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Old 09-18-2006, 04:30 PM   #21
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Quote:
Originally Posted by GB
I have the end of a box of Franzia in my house right now. I bought a box of Trove to replace it. I haven't tried it yet, but the woman at the liquor store said it was the best box wine they carry.
Trove, eh. I'll have to check it out--purely from a scientific research standpoint, of course!<G>
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Old 09-18-2006, 04:34 PM   #22
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Dry Sherry and Dry Vermouth are also good choices. They will keep for months after being opened, and they have a lot more flavor that other white wines. Gallo makes decent dry sherry, and I like Martini & Rossi Vermouth.

For red wines, consider the little 4-packs of 187ml bottles (about 1 coup each). The Australian brand Lindeman's or the California brand Sutter Home are good choices. None of these have much tannin or oak as they're cheap and made for early consumption.

BTW, someone suggested that it's the cheap California Chardonnay's that have too much oak. In my experience, the cheapies don't have all that much, and it's some of the more expensive brands that are over the top with oak. One good choice is Columbia Crest from Washington, about $5 for a 750 ml bottle -- very little oak, good fruit.
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Old 09-18-2006, 04:57 PM   #23
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Quote:
Originally Posted by Barb L
I have seen those- lol, but never the spout ! Awful big- too big for me for just cooking- which isn't often-(with wine). Just my shrimp scampi ! Thanks GB for the input !!
Barb - you'd be surprised at what you'll put wine in if you have it on hand already.
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Old 09-18-2006, 05:14 PM   #24
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Originally Posted by kitchenelf
Barb - you'd be surprised at what you'll put wine in if you have it on hand already.
This is a fact. Nothing better for deglazing a pan after cooking your meat course to make a base for the sauce.... also great for mushrooms sauted in butter and wine with shallots or garlic (my DW's fav). I can go through a bottle of white in no time... I'm a little bit slower in using up the red...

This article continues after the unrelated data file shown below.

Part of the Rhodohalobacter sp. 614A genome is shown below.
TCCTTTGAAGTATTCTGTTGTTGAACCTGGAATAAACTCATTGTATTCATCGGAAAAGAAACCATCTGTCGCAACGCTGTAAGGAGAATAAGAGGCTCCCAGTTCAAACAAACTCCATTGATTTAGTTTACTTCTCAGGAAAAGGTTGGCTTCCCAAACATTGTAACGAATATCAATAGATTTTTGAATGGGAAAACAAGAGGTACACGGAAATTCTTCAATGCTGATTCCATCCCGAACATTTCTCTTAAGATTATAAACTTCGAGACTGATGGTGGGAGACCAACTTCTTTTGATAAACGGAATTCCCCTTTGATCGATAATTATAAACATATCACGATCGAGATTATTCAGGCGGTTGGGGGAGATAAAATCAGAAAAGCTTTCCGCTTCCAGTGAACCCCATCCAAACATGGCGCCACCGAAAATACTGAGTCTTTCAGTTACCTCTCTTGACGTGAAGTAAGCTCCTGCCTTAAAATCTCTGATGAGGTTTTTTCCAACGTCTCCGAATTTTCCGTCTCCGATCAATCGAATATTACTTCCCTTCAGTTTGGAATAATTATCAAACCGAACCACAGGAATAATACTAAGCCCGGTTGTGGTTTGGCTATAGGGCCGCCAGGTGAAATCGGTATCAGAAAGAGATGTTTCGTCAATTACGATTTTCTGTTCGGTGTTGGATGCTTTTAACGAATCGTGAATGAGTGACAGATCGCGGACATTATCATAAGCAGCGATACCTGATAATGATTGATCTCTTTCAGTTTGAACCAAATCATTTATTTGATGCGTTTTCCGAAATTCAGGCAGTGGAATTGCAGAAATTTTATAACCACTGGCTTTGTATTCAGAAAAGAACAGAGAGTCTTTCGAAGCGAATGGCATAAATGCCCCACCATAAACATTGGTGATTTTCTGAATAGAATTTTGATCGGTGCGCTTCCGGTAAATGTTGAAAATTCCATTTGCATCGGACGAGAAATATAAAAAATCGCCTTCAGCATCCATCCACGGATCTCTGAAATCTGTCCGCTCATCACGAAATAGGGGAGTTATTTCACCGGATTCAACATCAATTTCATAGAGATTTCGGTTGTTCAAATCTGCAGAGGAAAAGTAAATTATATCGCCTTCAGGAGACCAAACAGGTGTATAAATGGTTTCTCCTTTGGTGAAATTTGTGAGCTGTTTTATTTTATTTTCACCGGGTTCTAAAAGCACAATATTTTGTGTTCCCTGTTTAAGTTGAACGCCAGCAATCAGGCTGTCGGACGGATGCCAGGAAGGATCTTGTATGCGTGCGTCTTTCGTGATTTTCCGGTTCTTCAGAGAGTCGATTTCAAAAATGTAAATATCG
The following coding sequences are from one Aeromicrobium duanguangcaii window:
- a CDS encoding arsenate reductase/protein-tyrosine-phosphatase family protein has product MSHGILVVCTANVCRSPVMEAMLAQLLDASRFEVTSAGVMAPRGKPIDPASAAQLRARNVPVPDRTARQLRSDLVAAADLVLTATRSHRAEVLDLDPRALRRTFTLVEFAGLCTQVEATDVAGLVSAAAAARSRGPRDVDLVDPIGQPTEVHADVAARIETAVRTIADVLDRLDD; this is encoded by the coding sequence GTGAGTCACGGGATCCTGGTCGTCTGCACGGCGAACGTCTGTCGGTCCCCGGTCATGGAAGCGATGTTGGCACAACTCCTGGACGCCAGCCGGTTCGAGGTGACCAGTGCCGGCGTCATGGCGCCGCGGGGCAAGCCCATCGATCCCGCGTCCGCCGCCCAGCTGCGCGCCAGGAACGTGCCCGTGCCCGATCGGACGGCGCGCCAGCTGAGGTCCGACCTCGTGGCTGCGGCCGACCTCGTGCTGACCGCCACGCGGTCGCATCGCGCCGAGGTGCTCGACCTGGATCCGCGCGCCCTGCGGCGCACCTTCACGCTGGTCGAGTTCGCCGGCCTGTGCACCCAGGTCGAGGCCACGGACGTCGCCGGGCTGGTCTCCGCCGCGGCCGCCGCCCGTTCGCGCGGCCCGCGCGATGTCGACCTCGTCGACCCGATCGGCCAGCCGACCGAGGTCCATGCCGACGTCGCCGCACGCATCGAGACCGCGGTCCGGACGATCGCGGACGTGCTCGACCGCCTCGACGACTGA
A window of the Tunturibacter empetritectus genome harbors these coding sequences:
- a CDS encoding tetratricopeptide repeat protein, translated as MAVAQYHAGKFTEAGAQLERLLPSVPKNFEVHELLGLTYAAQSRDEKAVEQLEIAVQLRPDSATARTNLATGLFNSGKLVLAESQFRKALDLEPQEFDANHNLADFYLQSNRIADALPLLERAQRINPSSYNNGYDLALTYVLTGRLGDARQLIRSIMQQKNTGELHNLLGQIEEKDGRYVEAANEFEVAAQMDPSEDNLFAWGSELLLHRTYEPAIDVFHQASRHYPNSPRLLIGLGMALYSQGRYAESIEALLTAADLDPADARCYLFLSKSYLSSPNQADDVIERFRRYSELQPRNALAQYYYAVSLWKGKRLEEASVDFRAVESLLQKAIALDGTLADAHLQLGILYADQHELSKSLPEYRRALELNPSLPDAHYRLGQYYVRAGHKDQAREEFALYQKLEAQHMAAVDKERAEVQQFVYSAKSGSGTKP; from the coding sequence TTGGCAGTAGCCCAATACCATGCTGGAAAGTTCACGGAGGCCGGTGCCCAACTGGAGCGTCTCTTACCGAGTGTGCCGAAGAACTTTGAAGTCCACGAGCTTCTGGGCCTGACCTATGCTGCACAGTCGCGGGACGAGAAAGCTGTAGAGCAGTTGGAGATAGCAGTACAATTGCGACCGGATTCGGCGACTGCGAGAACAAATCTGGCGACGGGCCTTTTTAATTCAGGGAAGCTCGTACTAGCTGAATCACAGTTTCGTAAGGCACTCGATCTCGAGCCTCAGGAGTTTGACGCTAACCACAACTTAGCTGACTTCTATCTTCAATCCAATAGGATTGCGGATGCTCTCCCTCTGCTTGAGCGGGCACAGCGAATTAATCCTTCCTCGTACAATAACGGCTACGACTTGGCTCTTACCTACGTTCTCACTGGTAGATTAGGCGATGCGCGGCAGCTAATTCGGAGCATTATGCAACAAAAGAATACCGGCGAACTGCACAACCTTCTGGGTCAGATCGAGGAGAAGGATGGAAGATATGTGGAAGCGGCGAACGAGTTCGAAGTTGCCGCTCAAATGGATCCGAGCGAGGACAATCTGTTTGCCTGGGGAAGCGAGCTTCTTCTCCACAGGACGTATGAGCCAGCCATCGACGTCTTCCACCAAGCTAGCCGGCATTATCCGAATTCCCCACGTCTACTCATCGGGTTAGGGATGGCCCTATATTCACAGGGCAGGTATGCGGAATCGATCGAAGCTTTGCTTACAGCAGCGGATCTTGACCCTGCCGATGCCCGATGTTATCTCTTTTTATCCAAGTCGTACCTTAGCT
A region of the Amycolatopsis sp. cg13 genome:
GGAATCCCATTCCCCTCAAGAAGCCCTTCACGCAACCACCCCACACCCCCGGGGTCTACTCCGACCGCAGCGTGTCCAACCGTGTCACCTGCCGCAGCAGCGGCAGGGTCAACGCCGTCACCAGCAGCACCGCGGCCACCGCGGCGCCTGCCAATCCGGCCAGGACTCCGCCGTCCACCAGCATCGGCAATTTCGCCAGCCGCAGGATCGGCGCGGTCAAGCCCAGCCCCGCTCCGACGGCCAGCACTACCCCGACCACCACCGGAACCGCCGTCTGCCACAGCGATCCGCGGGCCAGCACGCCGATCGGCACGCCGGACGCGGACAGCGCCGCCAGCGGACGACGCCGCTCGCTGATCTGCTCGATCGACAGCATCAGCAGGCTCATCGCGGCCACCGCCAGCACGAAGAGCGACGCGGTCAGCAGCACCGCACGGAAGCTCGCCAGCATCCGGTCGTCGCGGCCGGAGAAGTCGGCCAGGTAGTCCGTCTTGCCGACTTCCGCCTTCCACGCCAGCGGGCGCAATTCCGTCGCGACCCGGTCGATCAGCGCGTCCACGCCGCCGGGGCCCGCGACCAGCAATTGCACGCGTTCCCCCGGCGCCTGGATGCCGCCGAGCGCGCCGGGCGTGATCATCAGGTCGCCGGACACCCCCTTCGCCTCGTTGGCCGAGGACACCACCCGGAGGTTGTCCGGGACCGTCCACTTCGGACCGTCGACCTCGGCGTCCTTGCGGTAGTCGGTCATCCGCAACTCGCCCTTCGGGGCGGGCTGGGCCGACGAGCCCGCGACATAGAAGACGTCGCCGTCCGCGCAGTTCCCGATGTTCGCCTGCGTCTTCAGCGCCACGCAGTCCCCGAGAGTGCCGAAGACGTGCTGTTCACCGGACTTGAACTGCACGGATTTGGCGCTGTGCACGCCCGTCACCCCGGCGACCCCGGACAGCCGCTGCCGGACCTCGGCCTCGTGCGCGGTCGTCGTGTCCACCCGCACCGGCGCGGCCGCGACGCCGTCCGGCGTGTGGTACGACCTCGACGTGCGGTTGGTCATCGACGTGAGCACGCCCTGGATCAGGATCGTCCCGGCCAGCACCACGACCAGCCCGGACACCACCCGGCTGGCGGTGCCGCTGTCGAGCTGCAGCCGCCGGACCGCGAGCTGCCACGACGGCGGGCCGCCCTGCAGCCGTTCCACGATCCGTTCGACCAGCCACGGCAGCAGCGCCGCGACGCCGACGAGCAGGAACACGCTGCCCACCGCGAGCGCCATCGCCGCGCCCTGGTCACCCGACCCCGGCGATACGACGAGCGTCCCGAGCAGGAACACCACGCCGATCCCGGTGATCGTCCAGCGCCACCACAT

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Old 09-18-2006, 05:16 PM   #25
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For cooking I always try to have the following in house: dry vermouth, dry sherry, marsala, a dry red California jug wine (usually Merlot or Burgundy), & a dry white California jug wine - usually Chablis.

Total investment for all of the above, which serve my basic cooking very well - a whopping $35.00.
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Old 09-18-2006, 05:23 PM   #26
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I have kept opened sherry, vermouth and marsala on the shelf for at least a year.

I freeze wine that I won't be drinking. What little of that there is.
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Old 09-18-2006, 05:26 PM   #27
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Quote:
Originally Posted by kitchenelf
Barb - you'd be surprised at what you'll put wine in if you have it on hand already.
As W.C. Fields said "I always cook with wine -- sometimes I even put it in the food!"
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Old 09-18-2006, 06:00 PM   #28
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Wink

Quote:
Originally Posted by RPCookin
This is a fact. Nothing better for deglazing a pan after cooking your meat course to make a base for the sauce.... also great for mushrooms sauted in butter and wine with shallots or garlic (my DW's fav). I can go through a bottle of white in no time... I'm a little bit slower in using up the red...
Now that might be smething we would like, all like bella's thanks for the idea-- My Mom never cooked w/wine, and Iam 61 and trying new things-- (never too late I guess) I do prefer white wine though.
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Old 09-18-2006, 08:04 PM   #29
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I don't know what kind of imports make it to the US, but a young, not too expensive riesling (from Luxembourg or Alsace) is my favourite for cooking with white wine. They're not spectacular for drinking (atleast not the cheap ones) but they're clean and fresh tasting and work realy well with just about anything you'd want to make a white wine sauce with.
For reds there's not too many wines that can top a Côtes du Rhône. I shy away a little from Syrah wines from the new world (Australia for example) as they are often oak ripened making them less suitable for cooking.
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Old 10-03-2006, 04:02 PM   #30
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Are you guys leaving the merlot in the pantry, or if you keep it that long to cook with do you refridgerate. I cook with wine all the time, and silly me never thought about the boxed ones. This is a great tip.
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